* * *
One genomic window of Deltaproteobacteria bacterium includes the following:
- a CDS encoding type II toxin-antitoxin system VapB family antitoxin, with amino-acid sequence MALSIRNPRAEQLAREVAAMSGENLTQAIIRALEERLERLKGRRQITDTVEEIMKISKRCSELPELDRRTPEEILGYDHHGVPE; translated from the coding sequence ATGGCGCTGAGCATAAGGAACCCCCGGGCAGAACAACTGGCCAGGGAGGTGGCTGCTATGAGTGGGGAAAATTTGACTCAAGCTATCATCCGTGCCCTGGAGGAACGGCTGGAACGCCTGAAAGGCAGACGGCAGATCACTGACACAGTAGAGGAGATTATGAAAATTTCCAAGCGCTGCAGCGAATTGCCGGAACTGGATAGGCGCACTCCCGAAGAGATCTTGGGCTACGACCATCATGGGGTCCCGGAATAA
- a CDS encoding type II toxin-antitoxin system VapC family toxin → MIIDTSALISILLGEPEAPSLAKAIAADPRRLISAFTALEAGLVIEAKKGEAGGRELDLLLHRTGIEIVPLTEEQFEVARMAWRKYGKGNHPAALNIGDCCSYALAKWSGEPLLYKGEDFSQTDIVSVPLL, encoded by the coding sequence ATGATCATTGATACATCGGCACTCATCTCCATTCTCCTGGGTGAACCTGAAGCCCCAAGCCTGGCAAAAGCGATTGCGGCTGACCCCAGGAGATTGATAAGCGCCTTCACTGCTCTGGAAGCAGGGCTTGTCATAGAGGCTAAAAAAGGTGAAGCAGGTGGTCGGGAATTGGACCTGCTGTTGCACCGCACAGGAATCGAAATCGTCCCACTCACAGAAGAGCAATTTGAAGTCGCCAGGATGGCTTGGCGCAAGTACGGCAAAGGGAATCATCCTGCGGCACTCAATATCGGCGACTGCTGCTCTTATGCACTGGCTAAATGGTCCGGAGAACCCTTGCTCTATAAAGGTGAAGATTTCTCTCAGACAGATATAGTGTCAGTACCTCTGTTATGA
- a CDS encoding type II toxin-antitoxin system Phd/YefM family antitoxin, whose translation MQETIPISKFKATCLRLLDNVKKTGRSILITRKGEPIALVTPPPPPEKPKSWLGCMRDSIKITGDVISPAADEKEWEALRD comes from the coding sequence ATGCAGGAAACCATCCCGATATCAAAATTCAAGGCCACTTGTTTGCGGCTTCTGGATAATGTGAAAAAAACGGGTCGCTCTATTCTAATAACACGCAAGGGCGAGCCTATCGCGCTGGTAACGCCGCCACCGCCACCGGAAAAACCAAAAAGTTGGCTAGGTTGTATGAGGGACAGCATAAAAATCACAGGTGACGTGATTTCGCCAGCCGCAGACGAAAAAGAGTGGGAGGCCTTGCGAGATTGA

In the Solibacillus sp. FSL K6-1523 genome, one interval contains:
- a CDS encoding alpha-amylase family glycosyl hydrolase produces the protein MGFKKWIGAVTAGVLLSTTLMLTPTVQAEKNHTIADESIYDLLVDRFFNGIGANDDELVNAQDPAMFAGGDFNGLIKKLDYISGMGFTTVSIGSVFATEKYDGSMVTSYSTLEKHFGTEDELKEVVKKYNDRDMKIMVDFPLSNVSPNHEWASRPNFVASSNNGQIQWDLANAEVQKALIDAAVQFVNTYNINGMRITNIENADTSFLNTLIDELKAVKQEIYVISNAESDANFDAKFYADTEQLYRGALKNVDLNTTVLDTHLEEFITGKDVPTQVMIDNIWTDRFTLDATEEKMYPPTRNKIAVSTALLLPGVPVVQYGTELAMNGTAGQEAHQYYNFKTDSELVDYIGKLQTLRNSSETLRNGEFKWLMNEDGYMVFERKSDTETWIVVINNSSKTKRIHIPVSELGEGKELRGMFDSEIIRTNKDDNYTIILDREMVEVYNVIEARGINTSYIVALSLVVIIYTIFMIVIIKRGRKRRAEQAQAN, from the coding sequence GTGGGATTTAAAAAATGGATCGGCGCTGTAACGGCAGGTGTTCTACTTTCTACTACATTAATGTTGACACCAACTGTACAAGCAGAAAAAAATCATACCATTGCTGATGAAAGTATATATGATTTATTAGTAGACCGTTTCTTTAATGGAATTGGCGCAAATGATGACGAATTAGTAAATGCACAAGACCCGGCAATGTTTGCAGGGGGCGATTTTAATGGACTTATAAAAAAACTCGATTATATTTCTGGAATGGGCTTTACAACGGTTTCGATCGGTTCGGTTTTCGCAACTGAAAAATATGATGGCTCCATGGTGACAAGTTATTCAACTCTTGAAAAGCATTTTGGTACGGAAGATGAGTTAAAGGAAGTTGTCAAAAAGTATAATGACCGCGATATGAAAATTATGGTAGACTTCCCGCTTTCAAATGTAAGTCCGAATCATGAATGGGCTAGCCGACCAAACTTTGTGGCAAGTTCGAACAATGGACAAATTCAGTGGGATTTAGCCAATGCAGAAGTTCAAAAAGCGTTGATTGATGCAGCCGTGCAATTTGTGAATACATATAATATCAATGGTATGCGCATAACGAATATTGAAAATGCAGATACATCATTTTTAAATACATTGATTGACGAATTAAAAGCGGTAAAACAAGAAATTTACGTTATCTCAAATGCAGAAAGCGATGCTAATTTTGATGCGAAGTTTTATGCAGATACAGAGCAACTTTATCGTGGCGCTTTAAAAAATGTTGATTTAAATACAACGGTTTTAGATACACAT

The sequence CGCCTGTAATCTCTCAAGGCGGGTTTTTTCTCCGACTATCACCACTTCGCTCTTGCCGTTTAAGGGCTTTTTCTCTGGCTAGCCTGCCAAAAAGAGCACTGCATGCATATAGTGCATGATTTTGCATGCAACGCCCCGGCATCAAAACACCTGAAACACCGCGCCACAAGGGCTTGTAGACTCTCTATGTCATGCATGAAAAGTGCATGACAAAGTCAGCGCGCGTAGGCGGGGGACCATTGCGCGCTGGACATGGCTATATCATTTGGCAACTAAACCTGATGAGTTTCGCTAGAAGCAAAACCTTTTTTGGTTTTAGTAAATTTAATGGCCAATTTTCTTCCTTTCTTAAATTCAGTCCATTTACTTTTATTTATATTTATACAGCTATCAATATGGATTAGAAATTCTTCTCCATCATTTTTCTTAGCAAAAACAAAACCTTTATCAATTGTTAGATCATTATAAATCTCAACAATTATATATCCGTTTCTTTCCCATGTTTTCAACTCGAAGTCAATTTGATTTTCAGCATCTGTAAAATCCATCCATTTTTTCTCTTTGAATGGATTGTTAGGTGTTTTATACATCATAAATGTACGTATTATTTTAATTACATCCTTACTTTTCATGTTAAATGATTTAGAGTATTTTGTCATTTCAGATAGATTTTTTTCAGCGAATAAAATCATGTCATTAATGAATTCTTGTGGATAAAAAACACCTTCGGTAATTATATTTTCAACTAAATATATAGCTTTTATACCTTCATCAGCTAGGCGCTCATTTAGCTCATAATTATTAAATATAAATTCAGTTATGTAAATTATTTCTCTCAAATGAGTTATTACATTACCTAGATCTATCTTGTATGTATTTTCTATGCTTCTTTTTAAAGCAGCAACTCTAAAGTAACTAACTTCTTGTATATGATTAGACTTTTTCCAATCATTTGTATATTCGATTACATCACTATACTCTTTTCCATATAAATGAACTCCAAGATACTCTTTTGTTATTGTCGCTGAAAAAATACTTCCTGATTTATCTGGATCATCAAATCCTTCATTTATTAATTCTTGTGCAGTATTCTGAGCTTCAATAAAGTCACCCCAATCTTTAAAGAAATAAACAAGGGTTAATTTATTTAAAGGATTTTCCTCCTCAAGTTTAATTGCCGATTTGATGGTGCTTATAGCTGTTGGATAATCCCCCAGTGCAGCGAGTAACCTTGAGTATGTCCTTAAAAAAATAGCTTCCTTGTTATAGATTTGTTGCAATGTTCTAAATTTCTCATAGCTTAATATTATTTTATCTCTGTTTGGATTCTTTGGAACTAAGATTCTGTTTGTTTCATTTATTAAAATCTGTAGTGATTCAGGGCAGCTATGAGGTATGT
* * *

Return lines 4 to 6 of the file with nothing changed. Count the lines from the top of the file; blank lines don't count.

- a CDS encoding type II toxin-antitoxin system Phd/YefM family antitoxin, whose translation MQETIPISKFKATCLRLLDNVKKTGRSILITRKGEPIALVTPPPPPEKPKSWLGCMRDSIKITGDVISPAADEKEWEALRD comes from the coding sequence ATGCAGGAAACCATCCCGATATCAAAATTCAAGGCCACTTGTTTGCGGCTTCTGGATAATGTGAAAAAAACGGGTCGCTCTATTCTAATAACACGCAAGGGCGAGCCTATCGCGCTGGTAACGCCGCCACCGCCACCGGAAAAACCAAAAAGTTGGCTAGGTTGTATGAGGGACAGCATAAAAATCACAGGTGACGTGATTTCGCCAGCCGCAGACGAAAAAGAGTGGGAGGCCTTGCGAGATTGA

In the Solibacillus sp. FSL K6-1523 genome, one interval contains:
- a CDS encoding alpha-amylase family glycosyl hydrolase produces the protein MGFKKWIGAVTAGVLLSTTLMLTPTVQAEKNHTIADESIYDLLVDRFFNGIGANDDELVNAQDPAMFAGGDFNGLIKKLDYISGMGFTTVSIGSVFATEKYDGSMVTSYSTLEKHFGTEDELKEVVKKYNDRDMKIMVDFPLSNVSPNHEWASRPNFVASSNNGQIQWDLANAEVQKALIDAAVQFVNTYNINGMRITNIENADTSFLNTLIDELKAVKQEIYVISNAESDANFDAKFYADTEQLYRGALKNVDLNTTVLDTHLEEFITGKDVPTQVMIDNIWTDRFTLDATEEKMYPPTRNKIAVSTALLLPGVPVVQYGTELAMNGTAGQEAHQYYNFKTDSELVDYIGKLQTLRNSSETLRNGEFKWLMNEDGYMVFERKSDTETWIVVINNSSKTKRIHIPVSELGEGKELRGMFDSEIIRTNKDDNYTIILDREMVEVYNVIEARGINTSYIVALSLVVIIYTIFMIVIIKRGRKRRAEQAQAN, from the coding sequence GTGGGATTTAAAAAATGGATCGGCGCTGTAACGGCAGGTGTTCTACTTTCTACTACATTAATGTTGACACCAACTGTACAAGCAGAAAAAAATCATACCATTGCTGATGAAAGTATATATGATTTATTAGTAGACCGTTTCTTTAATGGAATTGGCGCAAATGATGACGAATTAGTAAATGCACAAGACCCGGCAATGTTTGCAGGGGGCGATTTTAATGGACTTATAAAAAAACTCGATTATATTTCTGGAATGGGCTTTACAACGGTTTCGATCGGTTCGGTTTTCGCAACTGAAAAATATGATGGCTCCATGGTGACAAGTTATTCAACTCTTGAAAAGCATTTTGGTACGGAAGATGAGTTAAAGGAAGTTGTCAAAAAGTATAATGACCGCGATATGAAAATTATGGTAGACTTCCCGCTTTCAAATGTAAGTCCGAATCATGAATGGGCTAGCCGACCAAACTTTGTGGCAAGTTCGAACAATGGACAAATTCAGTGGGATTTAGCCAATGCAGAAGTTCAAAAAGCGTTGATTGATGCAGCCGTGCAATTTGTGAATACATATAATATCAATGGTATGCGCATAACGAATATTGAAAATGCAGATACATCATTTTTAAATACATTGATTGACGAATTAAAAGCGGTAAAACAAGAAATTTACGTTATCTCAAATGCAGAAAGCGATGCTAATTTTGATGCGAAGTTTTATGCAGATACAGAGCAACTTTATCGTGGCGCTTTAAAAAATGTTGATTTAAATACAACGGTTTTAGATACACAT